Contributing Editor, Michelle Barge reviews ‘Visvamitrasana: Vol. 1 of the Sage Series’ by Nikki Vilella & Emily Stone



A Dynamic Entry into the Yoga Market Place –

Visvamitrasana: Vol. 1 of the Sage Series

The Most Challenging Poses Deconstructed with Love, Intelligence and Vision

According to the Founder of Inflextion and Publisher, Jake Laub:

      Visvamitrasana: Volume 1 of the Sage Series 

      is an interactive, audio/video e-book that explores the many facets of this intricate pose. The book includes an in-depth breakdown of       Visvamitrasana  and its variations, a rigorous class in preparation for the pose, a retelling of the legend of the sage Visvamitra, and a discussion of   how his story can help us understand the purpose of yoga.

Rarely would I use the publisher’s notes or book liner to describe the title, but as this offering is so multi-layered, I thought I’d start with the most condensed definition as we look at this most ambitious, profound, readable and usable tool for the yogi.

As a yoga teacher thus a student, I am constantly reading and exploring literature and articles on yoga – the physical aspects and the yogic path – the more esoteric aspects.  I have also been that teacher that has lugged tons of books to retreats, classes and vacations, only to be weighed down and frustrated.  I have installed countless apps (and deleted) that don’t fit the bill, and watched and saved even more videos that take up space and are one-dimensional. If I prayed for a book that would reinvigorate my practice, make me a better teacher, re-inspire me as a student and a teacher, plus teach me something new in a completely engaging way then Visvamitrasana: Volume 1 of the Sage Series is a prayer answered.

I was fortunate enough to sit with the team that collaborated on this effort, Jake Laub, the publisher, and co-authors Nikki Vilella and Emily Stone, to get some insight on their vision and how this came this concept came into play.


                                            Nikki Vilella in Visvamitrasana


Michelle Barge:  What was the genesis of this project?  How did it come about?

Jake Laub:  For this project I wanted to focus on a single pose and merge the physical practice and the philosophy into one experience. Brette Popper, publisher of YogaCity NYC, introduced me to Nikki because she is always so thoughtful and creative in her approach to advanced poses. Then Emily joined the group because she is a genius at making yogic philosophy relevant to what we actually do on the mat. Together they have created this amazing bundle of knowledge around the pose Visvamitrasana.

Nikki Vilella:  I have always been tentative about getting involved in a project like this because I wasn’t attracted to anything that existed in the marketplace. I looked at some of the prototypes Inflextion had been working on and I was immediately impressed by the quality of the product and how multi-dimensional it was. I often get students asking me if there is anything they can buy so that they can study the information at home or take my class with them on the road.  I felt that this was a team that I would be proud to work with and develop something for yoga students and teachers that did not yet exist.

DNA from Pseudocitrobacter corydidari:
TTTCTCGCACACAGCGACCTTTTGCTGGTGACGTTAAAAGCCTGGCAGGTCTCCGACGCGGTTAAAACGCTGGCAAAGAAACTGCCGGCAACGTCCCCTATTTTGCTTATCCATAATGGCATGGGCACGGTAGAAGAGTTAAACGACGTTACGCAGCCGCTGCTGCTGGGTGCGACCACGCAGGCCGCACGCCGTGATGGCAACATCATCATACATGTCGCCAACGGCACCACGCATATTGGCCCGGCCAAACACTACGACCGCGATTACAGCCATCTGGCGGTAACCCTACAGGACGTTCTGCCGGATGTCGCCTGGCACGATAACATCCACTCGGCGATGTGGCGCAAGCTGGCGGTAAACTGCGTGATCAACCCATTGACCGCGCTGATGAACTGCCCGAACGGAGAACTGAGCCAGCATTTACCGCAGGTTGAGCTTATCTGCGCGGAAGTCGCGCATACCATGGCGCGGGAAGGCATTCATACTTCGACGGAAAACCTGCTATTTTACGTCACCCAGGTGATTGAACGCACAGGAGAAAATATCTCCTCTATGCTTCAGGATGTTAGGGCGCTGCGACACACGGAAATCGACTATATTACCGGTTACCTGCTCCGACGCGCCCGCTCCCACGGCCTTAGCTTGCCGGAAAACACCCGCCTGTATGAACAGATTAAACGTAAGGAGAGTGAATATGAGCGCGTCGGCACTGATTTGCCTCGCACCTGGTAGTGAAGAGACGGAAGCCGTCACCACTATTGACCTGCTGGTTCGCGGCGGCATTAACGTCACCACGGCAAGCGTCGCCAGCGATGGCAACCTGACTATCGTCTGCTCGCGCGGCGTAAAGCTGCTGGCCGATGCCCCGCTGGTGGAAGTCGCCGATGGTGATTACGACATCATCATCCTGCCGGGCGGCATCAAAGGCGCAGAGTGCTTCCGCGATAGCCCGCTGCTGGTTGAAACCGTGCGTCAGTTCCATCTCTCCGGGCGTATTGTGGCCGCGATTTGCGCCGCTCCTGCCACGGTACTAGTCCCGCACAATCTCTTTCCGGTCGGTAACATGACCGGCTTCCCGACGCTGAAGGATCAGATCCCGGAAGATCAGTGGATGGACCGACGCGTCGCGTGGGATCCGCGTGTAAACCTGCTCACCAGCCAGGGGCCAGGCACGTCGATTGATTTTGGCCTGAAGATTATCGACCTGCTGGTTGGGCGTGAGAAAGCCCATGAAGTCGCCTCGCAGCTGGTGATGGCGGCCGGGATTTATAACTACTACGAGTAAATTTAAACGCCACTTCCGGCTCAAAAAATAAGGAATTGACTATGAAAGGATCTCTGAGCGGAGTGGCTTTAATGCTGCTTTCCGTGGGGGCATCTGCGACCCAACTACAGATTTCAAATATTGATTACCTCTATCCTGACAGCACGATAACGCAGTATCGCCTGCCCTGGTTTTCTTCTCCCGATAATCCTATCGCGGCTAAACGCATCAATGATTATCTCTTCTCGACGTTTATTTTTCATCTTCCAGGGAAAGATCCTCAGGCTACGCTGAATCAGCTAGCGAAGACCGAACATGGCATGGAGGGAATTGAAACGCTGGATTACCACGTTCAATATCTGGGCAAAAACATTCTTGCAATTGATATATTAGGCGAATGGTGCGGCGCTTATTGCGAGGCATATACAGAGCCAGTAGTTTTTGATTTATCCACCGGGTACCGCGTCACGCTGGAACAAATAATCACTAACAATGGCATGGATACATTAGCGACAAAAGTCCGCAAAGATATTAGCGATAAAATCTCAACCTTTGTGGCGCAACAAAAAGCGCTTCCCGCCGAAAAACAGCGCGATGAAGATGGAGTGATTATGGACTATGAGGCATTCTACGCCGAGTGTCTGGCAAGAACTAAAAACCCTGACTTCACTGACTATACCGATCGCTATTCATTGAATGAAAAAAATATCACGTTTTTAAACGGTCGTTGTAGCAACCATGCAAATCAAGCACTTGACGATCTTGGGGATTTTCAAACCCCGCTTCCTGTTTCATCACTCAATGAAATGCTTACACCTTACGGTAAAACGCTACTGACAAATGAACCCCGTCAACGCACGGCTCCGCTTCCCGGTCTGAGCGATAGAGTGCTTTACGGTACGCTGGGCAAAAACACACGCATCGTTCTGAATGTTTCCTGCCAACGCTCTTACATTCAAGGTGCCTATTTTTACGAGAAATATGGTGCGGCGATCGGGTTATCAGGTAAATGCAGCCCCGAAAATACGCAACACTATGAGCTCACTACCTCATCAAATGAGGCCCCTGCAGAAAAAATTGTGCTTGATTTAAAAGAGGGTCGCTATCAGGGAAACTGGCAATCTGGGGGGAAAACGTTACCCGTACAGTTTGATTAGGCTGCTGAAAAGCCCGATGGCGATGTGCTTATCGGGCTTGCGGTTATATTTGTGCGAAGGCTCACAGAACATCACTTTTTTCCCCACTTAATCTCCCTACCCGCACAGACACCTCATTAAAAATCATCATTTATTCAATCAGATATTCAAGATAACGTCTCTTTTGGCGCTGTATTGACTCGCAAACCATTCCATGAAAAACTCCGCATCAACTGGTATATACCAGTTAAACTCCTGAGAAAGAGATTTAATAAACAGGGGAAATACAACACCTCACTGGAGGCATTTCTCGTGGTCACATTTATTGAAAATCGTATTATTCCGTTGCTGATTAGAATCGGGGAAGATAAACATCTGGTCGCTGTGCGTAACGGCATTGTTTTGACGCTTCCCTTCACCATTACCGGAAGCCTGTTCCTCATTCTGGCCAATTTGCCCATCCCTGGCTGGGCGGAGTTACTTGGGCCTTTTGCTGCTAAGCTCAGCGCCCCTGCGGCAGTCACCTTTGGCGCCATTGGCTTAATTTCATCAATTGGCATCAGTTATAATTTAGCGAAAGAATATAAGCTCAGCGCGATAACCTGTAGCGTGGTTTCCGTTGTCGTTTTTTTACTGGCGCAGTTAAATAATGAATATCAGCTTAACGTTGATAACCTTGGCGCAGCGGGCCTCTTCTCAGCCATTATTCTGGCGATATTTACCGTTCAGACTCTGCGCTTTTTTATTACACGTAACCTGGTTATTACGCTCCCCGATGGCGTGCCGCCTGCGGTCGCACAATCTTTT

MB: What need in the marketplace do you think this product is addressing?

JL:  I think there are two really big needs. The first is that it’s so hard to have a home practice, yet there are also unique advantages to practicing on your own. Rather than trying to digitize a class in a studio (which will never be the same when practiced at home), how can we design a yoga resource so that practicing at home is easier and more interesting? I think this book is a step in that direction. The second need is for yoga teachers and advanced yogis to have a resource that explores challenging poses from many different angles. These poses are about so much more than just their shapes.

MB:  I love that this is also a resource for the poses in Sanskrit and  the audio pronunciation by the great Sanskrit scholar Leslie Freyberg.

NV:  There are so many fantastic yoga books that many yoga students own and love, but they are one-dimensional book that are not interactive. Although we may know the information is great, we read part of it and don’t pick it up again for months. Many books never get read cover to cover. This product is not designed to be read cover to cover. It is designed so that the reader/user can explore it via any path that they choose. I also think there is a lack of material that allows for the in-depth study of difficult postures at home. There is often not enough time to explore the pose during class in your own time and at your own speed. This product allows for that.

Emily Stone:  We wanted to create something with a ripple effect, a product devoted solely to the process of yoga. One way to embody these ancient, transformative shapes is to steep in the mythology behind them.

MB:  Great segue into Emily’s masterful skill and knowledge telling the sacred tales and making them relevant to our every day lives.

Why start this series with this pose?  And in saying series, are there more to follow?

NV:  One of the things that Jake asked me to write about was the history or the story behind the pose, and it wasn’t something that I could intelligently write about. Around the time that I was developing the sequence, I taught a Visva class at Kula and Emily Stone happened to be there. We have long been friends and she coincidentally sent me a passage about the story of Visvamitra and Vashista and I was blown away by her knowledge of the sage poses. It made complete sense to me to bring Emily into the fold and have her write her own section of the book. It made the perfect alchemy.

MB:  And Emily your thoughts?